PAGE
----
Indeed Bill. I'm amazed at the negativity towards this little engine. And unlike many of the vaporware renderings and their "projected" outlandish, physics defying performance claims that seem to be celebrated on this forum by the few enlightened "out of the box" visionaries, this little twin has been engineered, manufactured and flown. The fact that it was not rushed to market before testing - despite going against the grain in todays get rich on hollow promises ethic - is actually a credit to the designer.

I personally cant see myself behind one of these engines (does not fit any mission I'm interested in) but I fervently hope it comes to the market and finds a stable niche. We need more choices, not less.
 

Regdor

Well-Known Member
Supporting Member
Joined
May 24, 2022
Messages
60
Indeed Bill. I'm amazed at the negativity towards this little engine. And unlike many of the vaporware renderings and their "projected" outlandish, physics defying performance claims that seem to be celebrated on this forum by the few enlightened "out of the box" visionaries, this little twin has been engineered, manufactured and flown. The fact that it was not rushed to market before testing - despite going against the grain in todays get rich on hollow promises ethic - is actually a credit to the designer.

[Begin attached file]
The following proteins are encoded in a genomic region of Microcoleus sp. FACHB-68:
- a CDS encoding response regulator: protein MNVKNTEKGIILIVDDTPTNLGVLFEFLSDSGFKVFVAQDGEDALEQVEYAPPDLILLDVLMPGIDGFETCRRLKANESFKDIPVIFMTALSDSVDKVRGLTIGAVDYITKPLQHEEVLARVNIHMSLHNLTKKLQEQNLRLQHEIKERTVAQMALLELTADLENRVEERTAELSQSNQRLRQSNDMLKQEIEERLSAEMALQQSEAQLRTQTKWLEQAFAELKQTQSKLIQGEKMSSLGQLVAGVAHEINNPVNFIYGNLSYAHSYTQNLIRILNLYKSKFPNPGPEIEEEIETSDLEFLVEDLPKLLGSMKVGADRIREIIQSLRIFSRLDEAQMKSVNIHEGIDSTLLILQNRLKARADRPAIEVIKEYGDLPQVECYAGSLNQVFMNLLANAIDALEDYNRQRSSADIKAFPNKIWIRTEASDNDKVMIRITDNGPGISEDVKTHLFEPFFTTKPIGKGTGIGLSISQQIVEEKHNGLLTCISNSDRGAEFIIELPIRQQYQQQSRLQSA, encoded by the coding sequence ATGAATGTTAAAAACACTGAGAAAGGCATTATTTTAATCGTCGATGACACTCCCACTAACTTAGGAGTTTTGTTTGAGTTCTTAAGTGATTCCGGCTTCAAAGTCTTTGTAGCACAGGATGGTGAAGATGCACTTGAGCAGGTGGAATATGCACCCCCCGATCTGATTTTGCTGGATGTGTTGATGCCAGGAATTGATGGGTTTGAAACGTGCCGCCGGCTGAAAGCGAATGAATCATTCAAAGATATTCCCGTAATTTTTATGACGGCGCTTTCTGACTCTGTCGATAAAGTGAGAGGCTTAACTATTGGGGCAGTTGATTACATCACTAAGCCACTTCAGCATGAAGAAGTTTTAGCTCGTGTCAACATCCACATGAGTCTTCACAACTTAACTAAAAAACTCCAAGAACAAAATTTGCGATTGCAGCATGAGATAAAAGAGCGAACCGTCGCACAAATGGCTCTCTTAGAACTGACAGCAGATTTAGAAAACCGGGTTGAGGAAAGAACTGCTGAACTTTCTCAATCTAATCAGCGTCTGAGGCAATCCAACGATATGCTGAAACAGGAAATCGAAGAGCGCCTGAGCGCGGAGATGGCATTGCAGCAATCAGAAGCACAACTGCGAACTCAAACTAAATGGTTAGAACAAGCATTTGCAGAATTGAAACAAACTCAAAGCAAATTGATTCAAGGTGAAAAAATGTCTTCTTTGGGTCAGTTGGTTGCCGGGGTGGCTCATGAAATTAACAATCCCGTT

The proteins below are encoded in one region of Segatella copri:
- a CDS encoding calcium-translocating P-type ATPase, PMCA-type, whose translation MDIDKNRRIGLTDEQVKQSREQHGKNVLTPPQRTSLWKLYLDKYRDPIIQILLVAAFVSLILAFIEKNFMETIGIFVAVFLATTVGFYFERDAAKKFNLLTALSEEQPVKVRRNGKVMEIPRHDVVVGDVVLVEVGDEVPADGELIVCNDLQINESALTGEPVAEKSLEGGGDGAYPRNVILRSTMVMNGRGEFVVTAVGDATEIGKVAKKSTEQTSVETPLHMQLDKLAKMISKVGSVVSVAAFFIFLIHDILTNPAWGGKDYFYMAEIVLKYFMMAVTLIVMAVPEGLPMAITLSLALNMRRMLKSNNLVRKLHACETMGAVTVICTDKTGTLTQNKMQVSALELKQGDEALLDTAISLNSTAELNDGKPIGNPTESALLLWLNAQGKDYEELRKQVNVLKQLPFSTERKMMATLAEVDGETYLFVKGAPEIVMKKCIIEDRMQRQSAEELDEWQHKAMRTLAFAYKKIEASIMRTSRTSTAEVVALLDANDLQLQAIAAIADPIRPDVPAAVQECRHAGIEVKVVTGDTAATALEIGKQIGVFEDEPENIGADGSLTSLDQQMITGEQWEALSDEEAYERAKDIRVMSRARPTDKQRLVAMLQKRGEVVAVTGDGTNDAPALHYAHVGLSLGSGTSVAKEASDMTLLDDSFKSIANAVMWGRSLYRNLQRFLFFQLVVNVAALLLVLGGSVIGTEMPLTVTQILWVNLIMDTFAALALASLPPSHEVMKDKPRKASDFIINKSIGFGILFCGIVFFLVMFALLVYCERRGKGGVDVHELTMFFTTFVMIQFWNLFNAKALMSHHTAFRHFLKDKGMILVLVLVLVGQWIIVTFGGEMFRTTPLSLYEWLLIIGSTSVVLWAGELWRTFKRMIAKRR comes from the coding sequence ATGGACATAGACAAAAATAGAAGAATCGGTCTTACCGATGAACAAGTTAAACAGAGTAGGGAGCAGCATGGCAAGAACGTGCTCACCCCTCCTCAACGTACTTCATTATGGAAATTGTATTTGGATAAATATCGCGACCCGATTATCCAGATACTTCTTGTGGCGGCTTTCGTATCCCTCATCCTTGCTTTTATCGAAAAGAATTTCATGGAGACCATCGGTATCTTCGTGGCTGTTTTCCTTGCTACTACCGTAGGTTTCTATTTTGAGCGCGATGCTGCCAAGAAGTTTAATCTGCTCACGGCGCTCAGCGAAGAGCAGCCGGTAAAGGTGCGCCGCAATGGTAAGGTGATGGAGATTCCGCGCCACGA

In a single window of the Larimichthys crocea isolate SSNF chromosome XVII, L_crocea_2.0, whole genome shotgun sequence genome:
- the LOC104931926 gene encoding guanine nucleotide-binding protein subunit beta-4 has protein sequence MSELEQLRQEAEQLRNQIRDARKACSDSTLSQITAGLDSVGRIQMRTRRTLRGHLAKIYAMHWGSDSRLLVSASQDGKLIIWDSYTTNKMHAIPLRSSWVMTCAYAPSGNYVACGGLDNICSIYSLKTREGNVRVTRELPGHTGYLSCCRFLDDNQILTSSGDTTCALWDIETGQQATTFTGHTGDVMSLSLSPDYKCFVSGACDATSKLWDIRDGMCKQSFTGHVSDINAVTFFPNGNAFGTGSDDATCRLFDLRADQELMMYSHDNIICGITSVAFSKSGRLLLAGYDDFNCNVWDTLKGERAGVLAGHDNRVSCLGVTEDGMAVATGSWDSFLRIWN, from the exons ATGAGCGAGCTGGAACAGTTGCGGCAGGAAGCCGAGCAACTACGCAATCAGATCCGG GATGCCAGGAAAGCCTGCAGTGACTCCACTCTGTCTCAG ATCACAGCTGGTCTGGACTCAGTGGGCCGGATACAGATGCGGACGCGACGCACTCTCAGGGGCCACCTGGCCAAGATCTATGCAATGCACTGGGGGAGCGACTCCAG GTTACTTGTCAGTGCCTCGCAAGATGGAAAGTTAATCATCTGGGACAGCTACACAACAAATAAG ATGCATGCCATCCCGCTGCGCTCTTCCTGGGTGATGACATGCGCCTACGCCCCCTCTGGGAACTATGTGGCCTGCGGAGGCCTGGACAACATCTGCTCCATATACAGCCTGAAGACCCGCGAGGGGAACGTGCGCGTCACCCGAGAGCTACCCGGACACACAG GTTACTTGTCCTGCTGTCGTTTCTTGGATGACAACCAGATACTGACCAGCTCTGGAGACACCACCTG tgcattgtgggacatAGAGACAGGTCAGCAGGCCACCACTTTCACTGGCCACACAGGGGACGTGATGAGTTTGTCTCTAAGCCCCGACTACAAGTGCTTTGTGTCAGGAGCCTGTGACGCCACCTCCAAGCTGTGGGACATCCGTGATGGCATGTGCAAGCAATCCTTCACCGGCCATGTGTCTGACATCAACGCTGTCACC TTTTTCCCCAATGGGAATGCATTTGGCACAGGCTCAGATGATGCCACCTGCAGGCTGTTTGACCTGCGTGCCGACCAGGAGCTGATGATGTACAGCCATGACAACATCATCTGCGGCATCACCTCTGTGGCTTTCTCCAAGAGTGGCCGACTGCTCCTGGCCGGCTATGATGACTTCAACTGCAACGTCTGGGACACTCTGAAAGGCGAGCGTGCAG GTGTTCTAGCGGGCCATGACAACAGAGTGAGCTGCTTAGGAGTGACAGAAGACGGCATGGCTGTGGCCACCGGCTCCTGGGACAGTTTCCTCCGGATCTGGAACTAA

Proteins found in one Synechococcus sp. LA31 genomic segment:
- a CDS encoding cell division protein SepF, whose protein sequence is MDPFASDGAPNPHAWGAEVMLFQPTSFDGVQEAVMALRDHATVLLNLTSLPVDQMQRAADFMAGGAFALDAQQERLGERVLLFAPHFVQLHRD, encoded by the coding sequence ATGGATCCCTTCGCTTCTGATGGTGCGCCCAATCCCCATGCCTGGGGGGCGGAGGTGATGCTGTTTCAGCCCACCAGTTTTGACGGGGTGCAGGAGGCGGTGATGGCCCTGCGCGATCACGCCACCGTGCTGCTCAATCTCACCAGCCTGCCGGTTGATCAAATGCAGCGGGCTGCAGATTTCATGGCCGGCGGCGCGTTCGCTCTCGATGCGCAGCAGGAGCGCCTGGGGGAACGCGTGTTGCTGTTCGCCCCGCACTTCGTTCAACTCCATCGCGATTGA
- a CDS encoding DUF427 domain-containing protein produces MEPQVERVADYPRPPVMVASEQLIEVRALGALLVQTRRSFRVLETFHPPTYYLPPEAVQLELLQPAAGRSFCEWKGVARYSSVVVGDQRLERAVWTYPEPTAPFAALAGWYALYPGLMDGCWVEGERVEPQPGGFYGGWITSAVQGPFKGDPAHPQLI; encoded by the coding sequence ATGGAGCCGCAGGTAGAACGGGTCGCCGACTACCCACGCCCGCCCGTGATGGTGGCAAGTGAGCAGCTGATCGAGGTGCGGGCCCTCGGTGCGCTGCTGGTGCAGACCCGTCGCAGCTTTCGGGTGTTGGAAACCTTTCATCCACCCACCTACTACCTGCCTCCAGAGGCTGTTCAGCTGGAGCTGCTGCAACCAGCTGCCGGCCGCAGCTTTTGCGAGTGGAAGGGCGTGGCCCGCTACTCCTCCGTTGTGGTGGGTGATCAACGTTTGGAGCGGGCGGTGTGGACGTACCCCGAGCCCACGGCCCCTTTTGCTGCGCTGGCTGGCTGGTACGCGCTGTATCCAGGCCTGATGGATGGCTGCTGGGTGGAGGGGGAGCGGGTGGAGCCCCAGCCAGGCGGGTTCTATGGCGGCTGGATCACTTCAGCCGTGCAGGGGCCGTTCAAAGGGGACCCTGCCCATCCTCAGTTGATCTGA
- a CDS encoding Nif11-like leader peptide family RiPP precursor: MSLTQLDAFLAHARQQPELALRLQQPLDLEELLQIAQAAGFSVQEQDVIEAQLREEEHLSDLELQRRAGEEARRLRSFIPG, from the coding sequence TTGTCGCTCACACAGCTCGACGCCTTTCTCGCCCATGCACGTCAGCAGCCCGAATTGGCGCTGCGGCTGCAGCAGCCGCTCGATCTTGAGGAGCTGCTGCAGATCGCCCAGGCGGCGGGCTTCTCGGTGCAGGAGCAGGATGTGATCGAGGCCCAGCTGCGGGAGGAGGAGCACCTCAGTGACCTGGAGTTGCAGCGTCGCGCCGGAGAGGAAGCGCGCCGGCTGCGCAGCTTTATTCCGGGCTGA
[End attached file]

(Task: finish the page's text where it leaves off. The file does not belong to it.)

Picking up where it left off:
I personally cant see myself behind one of these engines (does not fit any mission I'm interested in) but I fervently hope it comes to the market and finds a stable niche. We need more choices, not less.
Well said Toolbuilder, well said, however, consider this, maybe that rush to market was tempered
BY the testing and not due to the lack of a thorough examination.....Or....The product liability cost
were prohibitive.....
 

rv7charlie

Well-Known Member
Supporting Member
Joined
Nov 17, 2014
Messages
3,363
Location
Pocahontas MS
Whatever gets your wheels up is fine, but....

The drawback for me would be simple price per HP. Custom case, custom crank, custom cam, custom who knows what else, and you still have to buy certified O200 pistons, rods, bearings, etc. I couldn't understand it the 1st time I saw it, back when the only alternatives in that space were 2strokes. I suspect that I wasn't the only one capable of doing the math. I understand it even less today, when there are quite a few off the shelf 4strokes that will get the job done with at most the addition of a reduction system. Then there's the fact that it's been coming 'any day now' for almost as long as the Zoche diesel.

But that's just me; you do you.